Clause 14: Mechanical Licences
The right to reproduce musical compositions is called the “mechanical right” and is one of the rights owned by the author of the composition or his assignees (i.e. music publishers). In order to manufacture records, the record company needs a mechanical licence from the owner of the mechanical right for which a fee is payable. This clause warrants that the record company will be able to obtain such a licence.
The mechanical royalty rate in the UK is negotiated between the BPI and the MCPS and is calculated as a percentage of the retail or dealer price of records. The position is similar throughout Europe, with rates set locally in each territory under the overall supervision of BIEM who represent the mechanical collection societies, and IFPI who represent the record company organisations. However in the USA and Canada the mechanical licence fee is fixed by statute with the rate varying according to the length of the composition and the year recorded.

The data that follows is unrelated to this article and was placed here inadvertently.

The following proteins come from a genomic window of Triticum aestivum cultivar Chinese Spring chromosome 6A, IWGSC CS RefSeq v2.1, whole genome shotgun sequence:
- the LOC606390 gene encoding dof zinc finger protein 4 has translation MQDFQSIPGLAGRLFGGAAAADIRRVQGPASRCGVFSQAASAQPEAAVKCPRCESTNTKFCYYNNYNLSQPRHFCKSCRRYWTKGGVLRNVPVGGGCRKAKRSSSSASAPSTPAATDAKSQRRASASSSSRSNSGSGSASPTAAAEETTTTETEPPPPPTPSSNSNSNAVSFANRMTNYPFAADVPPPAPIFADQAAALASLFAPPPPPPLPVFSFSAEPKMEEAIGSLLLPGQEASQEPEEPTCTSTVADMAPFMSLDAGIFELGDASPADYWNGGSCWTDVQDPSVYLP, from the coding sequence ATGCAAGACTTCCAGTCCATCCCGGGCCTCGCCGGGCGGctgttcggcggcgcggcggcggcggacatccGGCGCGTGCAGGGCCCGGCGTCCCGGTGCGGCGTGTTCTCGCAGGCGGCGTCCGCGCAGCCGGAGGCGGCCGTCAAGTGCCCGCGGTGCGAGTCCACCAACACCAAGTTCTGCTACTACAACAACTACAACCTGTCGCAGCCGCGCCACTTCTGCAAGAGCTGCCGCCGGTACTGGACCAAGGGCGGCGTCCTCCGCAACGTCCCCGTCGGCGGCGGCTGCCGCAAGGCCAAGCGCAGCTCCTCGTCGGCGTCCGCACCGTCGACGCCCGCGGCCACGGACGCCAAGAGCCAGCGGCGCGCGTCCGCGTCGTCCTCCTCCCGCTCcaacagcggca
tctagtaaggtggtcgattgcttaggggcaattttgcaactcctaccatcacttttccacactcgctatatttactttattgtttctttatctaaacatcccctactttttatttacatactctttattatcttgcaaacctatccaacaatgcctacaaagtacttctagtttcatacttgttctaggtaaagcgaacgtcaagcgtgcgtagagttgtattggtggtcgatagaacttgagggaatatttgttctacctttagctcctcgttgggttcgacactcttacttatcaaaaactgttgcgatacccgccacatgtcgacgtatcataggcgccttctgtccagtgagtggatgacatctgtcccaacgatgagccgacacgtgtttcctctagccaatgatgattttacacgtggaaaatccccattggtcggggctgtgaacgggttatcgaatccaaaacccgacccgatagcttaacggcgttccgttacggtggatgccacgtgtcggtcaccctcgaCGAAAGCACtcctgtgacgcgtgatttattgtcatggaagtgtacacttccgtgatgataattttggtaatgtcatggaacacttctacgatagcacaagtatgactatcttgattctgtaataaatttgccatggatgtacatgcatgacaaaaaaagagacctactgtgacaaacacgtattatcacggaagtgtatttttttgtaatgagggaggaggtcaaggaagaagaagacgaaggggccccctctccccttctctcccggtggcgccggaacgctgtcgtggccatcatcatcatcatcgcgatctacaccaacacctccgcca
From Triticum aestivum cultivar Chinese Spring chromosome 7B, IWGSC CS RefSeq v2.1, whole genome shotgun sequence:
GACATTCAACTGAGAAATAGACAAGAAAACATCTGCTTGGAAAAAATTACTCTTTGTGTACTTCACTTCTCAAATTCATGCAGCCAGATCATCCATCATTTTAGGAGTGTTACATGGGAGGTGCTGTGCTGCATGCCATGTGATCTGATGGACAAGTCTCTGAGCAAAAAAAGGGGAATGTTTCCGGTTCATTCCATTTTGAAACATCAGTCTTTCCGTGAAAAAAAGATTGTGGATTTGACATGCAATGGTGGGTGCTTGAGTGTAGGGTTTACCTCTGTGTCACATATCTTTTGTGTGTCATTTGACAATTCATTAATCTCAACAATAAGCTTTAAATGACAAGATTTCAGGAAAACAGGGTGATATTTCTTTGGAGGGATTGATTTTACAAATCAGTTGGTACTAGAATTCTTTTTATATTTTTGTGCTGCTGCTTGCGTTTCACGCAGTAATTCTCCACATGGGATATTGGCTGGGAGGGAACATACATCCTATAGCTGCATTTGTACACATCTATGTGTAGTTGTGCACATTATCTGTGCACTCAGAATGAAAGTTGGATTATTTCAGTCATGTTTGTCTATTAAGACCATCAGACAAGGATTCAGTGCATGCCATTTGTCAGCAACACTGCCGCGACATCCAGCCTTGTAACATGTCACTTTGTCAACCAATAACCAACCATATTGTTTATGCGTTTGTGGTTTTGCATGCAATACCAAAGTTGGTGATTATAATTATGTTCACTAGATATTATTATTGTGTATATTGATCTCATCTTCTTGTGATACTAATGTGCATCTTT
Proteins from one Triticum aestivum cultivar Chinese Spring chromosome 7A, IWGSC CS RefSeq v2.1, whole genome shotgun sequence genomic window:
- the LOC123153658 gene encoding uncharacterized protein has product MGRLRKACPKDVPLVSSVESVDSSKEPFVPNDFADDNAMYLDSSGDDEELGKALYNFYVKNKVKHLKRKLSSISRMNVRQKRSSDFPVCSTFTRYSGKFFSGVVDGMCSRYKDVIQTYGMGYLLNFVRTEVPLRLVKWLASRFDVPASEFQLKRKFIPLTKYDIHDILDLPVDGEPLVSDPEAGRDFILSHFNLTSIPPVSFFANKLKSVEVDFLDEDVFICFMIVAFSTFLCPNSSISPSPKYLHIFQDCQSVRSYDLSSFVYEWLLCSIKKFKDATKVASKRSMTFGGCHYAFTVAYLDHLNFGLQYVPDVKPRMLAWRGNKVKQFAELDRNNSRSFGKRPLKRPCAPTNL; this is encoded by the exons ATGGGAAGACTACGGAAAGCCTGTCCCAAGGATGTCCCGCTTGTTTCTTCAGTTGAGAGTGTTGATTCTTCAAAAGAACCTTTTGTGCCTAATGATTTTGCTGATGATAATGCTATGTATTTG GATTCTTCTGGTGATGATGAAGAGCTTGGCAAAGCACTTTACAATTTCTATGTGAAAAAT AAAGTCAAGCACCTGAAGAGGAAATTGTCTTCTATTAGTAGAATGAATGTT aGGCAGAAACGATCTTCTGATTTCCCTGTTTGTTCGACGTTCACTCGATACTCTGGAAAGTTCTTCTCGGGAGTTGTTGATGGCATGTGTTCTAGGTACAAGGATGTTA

Although the rate is set by statute, American record companies have traditionally been reluctant in the extreme to pay the full rate but rather contract with artists to pay only seventy-five percent of the rate. So when a UK record company licences recordings to American record companies they have to ensure that on controlled compositions, (which are compositions owned or controlled by the artist performing them), they can obtain rates which the American licensee will pay.
For a new artist it is very difficult to get record companies to pay American mechanical royalties at more than 75% of the statutory rate or on more than ten compositions on an album or two on a single. As CD albums and singles usually contain at least twelve and three tracks respectively, the artist should try to ensure that there are escalations built in to the recording agreement so that after sales of a certain level, higher rates are paid on more compositions. Often this will not be possible as the record company will already have a licensing deal in place with an American label or if they do not will be reluctant to commit themselves to paying full mechanical royalties as this may prejudice any licensing deal they may be offered. If this is the case, the best that can be hoped for is wording similar to that appearing in clause 14.4.